My path would take me past to that particular spot where Jackson Avenue transmogrifies into Northen Blvd. That’s one block north east of the historic pathway of the Dutch Kills tributary of Newtown Creek, which still flows below the street in masonry sewerage tunnels, and as we all know – running water acts as a barrier for vampires. That’s whey we don’t have any Nosferatu in Astoria (we are fairly lousy with a specie of hirsute Greek goblin called the Kalikantzaros around these parts, as well as the Strigoi of the South Slavs, but that’s another story). I only know one vampire in Astoria, and his name is Matty.

– photo by Mitch Waxman

Pictured above is the actual corner that Dutch Kills once ran to, and as late as the American Civil War, the United States Coast Guard listed this area as being navigable. From this spot on, my eyes kept darting up into the rafters of the elevated subway tracks overhead, scanning the ebon clad steel for morbid habitations.

Legend has it that a few of these Vampires attempted to form a hip hop group back in the 90’s. “NWV” was thought to be highly derivative, however, and few people bought their debut singles “Straight outta Queens Plaza” or “Look in mah eyes.” Members of the trio are reported to be part of the nightly assaults on the fortress like NY Blood Center on Vernon Avenue in LIC. In general, the population of the vampires are said to be fairly representative of the surrounding human population, with a recent influx of Asian and Latino members, but there are a few ancients amongst them who can only speak in an archaic form of the Dutch Language. The demographics are cloudy.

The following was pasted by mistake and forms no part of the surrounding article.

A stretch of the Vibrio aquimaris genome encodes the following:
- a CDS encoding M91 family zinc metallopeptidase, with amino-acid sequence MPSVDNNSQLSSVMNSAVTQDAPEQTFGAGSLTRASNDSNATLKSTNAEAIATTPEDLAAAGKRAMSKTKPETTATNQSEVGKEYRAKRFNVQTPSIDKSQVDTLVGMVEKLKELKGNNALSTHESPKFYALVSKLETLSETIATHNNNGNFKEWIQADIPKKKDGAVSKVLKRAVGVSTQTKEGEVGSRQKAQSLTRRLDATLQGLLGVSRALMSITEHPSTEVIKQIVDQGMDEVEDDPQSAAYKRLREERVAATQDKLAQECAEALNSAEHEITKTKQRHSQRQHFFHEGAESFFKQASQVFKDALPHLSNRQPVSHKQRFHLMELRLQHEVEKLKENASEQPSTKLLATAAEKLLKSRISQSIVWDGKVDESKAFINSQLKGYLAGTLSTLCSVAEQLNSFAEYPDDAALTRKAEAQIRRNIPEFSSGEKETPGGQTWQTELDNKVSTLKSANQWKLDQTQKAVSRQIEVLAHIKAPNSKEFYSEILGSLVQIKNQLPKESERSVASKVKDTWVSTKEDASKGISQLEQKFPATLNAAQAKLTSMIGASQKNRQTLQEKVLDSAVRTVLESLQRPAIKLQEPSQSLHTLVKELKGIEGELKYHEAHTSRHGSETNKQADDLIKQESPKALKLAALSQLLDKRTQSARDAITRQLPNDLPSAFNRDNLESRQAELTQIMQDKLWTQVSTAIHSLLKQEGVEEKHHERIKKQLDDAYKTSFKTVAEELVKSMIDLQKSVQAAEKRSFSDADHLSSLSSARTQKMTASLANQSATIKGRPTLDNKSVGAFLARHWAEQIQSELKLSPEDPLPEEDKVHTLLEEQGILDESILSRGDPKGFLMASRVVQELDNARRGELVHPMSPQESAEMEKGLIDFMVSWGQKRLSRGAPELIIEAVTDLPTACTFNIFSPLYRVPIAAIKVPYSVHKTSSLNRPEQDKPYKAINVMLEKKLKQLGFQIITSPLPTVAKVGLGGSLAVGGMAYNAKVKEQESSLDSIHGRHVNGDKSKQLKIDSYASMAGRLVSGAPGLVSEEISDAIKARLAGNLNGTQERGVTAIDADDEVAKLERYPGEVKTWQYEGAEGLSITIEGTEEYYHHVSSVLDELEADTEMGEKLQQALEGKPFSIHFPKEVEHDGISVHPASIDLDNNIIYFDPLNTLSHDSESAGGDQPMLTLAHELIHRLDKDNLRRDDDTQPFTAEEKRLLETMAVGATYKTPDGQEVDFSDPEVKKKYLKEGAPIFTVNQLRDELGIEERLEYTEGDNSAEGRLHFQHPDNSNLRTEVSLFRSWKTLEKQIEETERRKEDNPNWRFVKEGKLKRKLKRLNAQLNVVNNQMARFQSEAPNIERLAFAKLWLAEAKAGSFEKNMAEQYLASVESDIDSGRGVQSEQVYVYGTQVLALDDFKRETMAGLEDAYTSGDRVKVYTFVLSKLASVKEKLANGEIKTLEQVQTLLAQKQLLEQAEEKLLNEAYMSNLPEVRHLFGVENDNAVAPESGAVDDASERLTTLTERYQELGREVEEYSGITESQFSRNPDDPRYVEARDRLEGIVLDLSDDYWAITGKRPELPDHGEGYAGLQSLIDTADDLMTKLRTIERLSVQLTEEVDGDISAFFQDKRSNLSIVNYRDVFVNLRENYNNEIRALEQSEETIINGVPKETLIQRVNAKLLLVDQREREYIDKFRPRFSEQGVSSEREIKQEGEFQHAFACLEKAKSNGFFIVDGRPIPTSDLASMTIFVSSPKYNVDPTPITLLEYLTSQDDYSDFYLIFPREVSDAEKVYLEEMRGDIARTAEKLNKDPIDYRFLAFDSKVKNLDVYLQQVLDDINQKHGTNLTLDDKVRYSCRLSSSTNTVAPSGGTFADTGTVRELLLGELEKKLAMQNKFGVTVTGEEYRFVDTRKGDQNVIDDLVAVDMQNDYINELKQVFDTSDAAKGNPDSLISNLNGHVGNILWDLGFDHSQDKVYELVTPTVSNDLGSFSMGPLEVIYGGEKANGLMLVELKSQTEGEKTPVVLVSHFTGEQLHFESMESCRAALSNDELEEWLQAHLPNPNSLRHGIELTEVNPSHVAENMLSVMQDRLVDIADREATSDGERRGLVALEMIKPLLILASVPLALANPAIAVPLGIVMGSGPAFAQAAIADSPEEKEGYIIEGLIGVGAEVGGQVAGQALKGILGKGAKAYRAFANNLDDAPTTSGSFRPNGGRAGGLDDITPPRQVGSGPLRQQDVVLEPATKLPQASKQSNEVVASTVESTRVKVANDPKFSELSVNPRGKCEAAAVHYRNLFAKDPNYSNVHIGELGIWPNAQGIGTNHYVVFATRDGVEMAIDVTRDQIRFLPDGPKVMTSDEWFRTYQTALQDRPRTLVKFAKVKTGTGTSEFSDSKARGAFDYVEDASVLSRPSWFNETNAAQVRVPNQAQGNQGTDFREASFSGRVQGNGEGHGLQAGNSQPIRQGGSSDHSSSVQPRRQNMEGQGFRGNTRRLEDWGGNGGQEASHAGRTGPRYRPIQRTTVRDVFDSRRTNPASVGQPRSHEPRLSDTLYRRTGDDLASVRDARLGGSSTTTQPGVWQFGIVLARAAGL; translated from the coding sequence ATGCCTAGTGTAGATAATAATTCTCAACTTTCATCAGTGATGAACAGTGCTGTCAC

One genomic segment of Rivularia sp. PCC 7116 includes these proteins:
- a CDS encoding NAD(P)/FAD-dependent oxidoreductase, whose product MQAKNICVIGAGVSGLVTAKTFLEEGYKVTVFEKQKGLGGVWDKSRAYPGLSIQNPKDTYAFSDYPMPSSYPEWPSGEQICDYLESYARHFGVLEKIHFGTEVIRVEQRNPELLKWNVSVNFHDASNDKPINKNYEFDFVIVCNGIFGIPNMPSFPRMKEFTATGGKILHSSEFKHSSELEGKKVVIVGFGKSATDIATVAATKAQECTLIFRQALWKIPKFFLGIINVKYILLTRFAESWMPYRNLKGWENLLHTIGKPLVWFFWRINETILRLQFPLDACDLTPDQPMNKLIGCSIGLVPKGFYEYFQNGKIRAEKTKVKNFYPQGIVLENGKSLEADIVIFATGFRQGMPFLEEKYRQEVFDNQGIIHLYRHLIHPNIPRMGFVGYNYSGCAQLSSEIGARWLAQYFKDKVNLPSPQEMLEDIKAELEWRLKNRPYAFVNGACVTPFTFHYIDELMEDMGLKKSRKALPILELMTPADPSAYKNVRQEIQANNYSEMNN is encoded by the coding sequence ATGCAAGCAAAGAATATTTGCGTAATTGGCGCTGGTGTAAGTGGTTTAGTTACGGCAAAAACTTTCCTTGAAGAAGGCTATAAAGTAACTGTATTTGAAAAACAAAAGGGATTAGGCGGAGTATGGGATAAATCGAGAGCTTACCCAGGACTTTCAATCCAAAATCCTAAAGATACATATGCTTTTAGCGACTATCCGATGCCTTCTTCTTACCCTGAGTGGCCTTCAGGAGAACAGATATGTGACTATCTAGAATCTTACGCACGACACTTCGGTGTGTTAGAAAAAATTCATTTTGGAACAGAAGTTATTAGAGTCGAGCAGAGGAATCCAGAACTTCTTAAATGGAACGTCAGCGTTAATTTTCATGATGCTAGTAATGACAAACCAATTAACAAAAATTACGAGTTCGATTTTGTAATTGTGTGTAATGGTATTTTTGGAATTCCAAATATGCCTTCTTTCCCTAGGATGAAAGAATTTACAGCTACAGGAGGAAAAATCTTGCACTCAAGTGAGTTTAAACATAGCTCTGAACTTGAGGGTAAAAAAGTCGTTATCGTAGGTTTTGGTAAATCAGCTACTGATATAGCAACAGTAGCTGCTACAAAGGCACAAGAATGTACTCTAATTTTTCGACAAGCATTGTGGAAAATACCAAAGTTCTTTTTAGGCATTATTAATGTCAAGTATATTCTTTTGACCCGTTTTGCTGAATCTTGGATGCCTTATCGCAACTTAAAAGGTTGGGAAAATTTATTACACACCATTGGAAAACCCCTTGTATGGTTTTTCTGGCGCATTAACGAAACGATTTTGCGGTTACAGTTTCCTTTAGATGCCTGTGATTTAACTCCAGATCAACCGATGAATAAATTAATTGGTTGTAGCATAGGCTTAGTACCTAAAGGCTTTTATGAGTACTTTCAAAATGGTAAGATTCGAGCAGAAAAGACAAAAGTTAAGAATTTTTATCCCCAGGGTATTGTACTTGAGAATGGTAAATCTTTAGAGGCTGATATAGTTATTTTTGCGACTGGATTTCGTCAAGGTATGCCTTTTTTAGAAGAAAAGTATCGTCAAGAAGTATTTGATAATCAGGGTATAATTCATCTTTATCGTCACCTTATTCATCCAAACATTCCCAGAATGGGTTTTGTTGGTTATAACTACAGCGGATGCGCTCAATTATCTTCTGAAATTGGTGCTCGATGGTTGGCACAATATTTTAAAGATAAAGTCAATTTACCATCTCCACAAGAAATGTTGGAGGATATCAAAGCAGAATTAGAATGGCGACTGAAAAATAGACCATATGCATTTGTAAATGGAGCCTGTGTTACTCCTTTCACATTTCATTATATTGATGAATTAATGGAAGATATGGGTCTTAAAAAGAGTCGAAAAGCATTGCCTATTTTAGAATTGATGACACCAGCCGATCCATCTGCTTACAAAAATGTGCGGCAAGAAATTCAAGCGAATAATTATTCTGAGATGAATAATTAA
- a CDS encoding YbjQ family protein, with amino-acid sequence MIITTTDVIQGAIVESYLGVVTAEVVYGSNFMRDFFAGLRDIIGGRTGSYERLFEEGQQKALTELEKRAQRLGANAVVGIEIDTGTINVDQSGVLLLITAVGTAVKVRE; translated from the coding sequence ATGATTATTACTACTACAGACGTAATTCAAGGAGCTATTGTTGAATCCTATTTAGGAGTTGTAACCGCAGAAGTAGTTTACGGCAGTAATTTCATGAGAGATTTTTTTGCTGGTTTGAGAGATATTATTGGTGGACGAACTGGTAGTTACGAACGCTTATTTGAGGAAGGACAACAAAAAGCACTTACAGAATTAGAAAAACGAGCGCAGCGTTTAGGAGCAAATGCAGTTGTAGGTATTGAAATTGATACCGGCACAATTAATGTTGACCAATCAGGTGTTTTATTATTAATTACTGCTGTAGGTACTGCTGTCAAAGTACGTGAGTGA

Thing is, once you’re a Vampire, that’s all that you are evermore.

– photo by Mitch Waxman

Losing sight of the worth inherent, or causally dismissing, the stories of addicts, inebriates, or madmen is a bad habit of our modern times. Several members of the aforementioned classes have reported to me that the vampires hidden in the steel above wrap ropes around their waists, securing one end of the line high above. They spiral down from perches above on the ad hoc cables, snatching at the unwary on the sidewalks below, and then both vampire and victim are quickly pulled up by an undead cohort of fellow sanguinarians still in the rafters. One junkie told it me it looked to him like a yo yo made out of people.

I’m not kidding, lords and ladies, stay alert along the stretch of Jackson Avenue between Queens Plaza and 31st street.

– photo by Mitch Waxman

This fellow pictured above, innocently waiting for the arrival of a bus which will never arrive, something those of us who live in Queens inherently know. He’s fresh meat to those who dwell above, he’s an easy meal, a free dinner. One has always wondered about the complicity of municipal officialdom in the presence of these cullers of the human herd in this area.

Every wonder why there aren’t any street lights focused on the pedestrian lane hereabouts? Take out your rectangular glass computational device in this spot, and see if its GPS can accurately define your position. Where did all the street signs go?

Who can guess, all there is, that might be hidden up there?

– photo by Mitch Waxman